Friends of Bruton recall ‘a man so without guile he’d never have organised a good conspiracy’

Outpouring of praise in recent days is something Bruton never experienced during his political lifetime but that did not dim his enthusiasm for politics

John Bruton was that rare political animal: a visionary who was not afraid to articulate views and policies that did not command majority support but which he felt were essential to voice in the long-term interests of all the people who live on this island.

He did it during the 1980s when he battled as Minister for Finance to get his government colleagues to face economic reality. He did it again as party leader and taoiseach in the 1990s when he argued passionately that any solution to the Troubles would have to recognise the British identity of the unionist population, as well as the Irish identity of nationalists.

For his trouble Bruton was frequently misrepresented by opponents and the media. He was dismissed as a “Thatcherite” in the 1980s for his economic views and dubbed “John Unionist” in the following decade for insisting that the British identity of a million Irish people had to be respected in any lasting settlement.

At the core of his approach to public life was his deeply held Catholic faith, another set of convictions that put him at odds with majority opinion in an Ireland that was secularising at a rapid pace, although it did not prevent him from playing a decisive role in persuading the electorate to accept the necessity of removing the constitutional ban on divorce.


Bruton’s courage in being prepared to lead from the front rather than following the crowd marked him out from most other politicians. Yet looking back after his death this week it is clear that he was ahead of his time on many of the big issues of the day. The outpouring of praise in recent days is something he never experienced during his political lifetime but the criticism did not dim his enthusiasm for politics.

Bruton’s budget of January 1982 which brought down Garret FitzGerald’s minority government is often cited as an example of his political naivety. The memoirs of former Central Bank governor Maurice O’Connell revealed that Bruton initially resisted the controversial plan to put VAT on children’s shoes which led to the budget defeat. What happened was that he was ultimately overruled by FitzGerald, who sided with the Department of Finance officials.

What is less often referred to is his 1987 budget, which marked the end of FitzGerald’s second government. That measure proved to be the foundation for the country’s economic recovery when it was adopted, lock stock and barrel, by Charles Haughey’s 1987 government.

In office in the 1990s, after a unique set of circumstances which saw him become taoiseach without an election, he was presented with the challenge of presiding over a peace process initiated by Albert Reynolds which had created the conditions for an IRA ceasefire.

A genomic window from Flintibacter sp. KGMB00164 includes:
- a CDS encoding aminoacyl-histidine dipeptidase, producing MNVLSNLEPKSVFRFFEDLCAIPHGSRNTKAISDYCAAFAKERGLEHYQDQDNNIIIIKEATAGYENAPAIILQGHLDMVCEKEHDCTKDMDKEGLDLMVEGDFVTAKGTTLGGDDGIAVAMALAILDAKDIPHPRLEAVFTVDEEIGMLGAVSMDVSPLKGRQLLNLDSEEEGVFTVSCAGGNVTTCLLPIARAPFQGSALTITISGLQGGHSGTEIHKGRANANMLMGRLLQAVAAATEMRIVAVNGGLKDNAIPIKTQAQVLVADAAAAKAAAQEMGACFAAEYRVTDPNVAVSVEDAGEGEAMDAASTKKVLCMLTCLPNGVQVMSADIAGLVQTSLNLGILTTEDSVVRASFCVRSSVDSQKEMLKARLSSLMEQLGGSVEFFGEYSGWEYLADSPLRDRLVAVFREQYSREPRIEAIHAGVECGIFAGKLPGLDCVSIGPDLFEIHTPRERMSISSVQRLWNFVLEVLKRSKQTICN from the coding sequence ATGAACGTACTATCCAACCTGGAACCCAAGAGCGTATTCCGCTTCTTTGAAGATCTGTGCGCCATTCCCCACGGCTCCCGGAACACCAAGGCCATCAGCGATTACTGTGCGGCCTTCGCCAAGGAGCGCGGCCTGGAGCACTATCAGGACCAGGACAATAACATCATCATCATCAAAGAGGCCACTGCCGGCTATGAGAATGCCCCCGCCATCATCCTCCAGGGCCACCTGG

Bruton had never made a secret of the fact that he rejected the violent convictions of Irish republicanism and saw himself in the constitutional nationalist tradition of John Redmond. That commitment to peaceful means and his acceptance of the need to cherish the two traditions on the island was vital in getting unionists to commit to the process.

His obvious delight at the official visit of Prince Charles to Ireland in 1995, the first by a senior British royal since independence, was, as so often happened, pilloried and misrepresented by his critics. However, his view of the importance of the royal visit was vindicated in later years by the significant role of Queen Elizabeth and King Charles played in promoting political reconciliation in meetings with all strands of political opinion, including republicans.

DUP leader Jeffrey Donaldson’s reaction to the former taoiseach’s passing reflected the impact that he had on those of the unionist tradition. “John was a gentleman who as prime minister reached out to unionists to try and gain a better understanding of our position and to encourage practical co-operation.”

Recognising his own lack of sympathy with Sinn Féin during his time in power, Bruton made every effort to accommodate the party’s needs. The breakdown of the IRA ceasefire came as a profound shock, but with minister for foreign affairs Dick Spring he worked hard to lay the foundations for its restoration, which had almost come to fruition when he lost office in 1997.

Michelle O’Neill’s generous speech on taking office as First Minister last weekend, with its acknowledgment of the British national identity of unionists, had more echoes of Bruton than the old style republican rhetoric favoured by his opponents.

In a deeply felt tribute his old political colleague and friend Phil Hogan summed up Bruton’s unusual combination of character traits. Firmly-held ideas and principles on the one hand, and an insatiable curiosity fuelled by wide reading on the other. “It added up to a man you could learn from, battle with and cherish. Yes, cherish. Because John Bruton may have been an intellectual heavyweight, deeply embedded in the European project, but he was also a man so without guile that he’d never have organised a good conspiracy. He had no deviousness and – to the end – a buoyant belief in politics and in people.”

Of him it can truly be said that he did the State some service.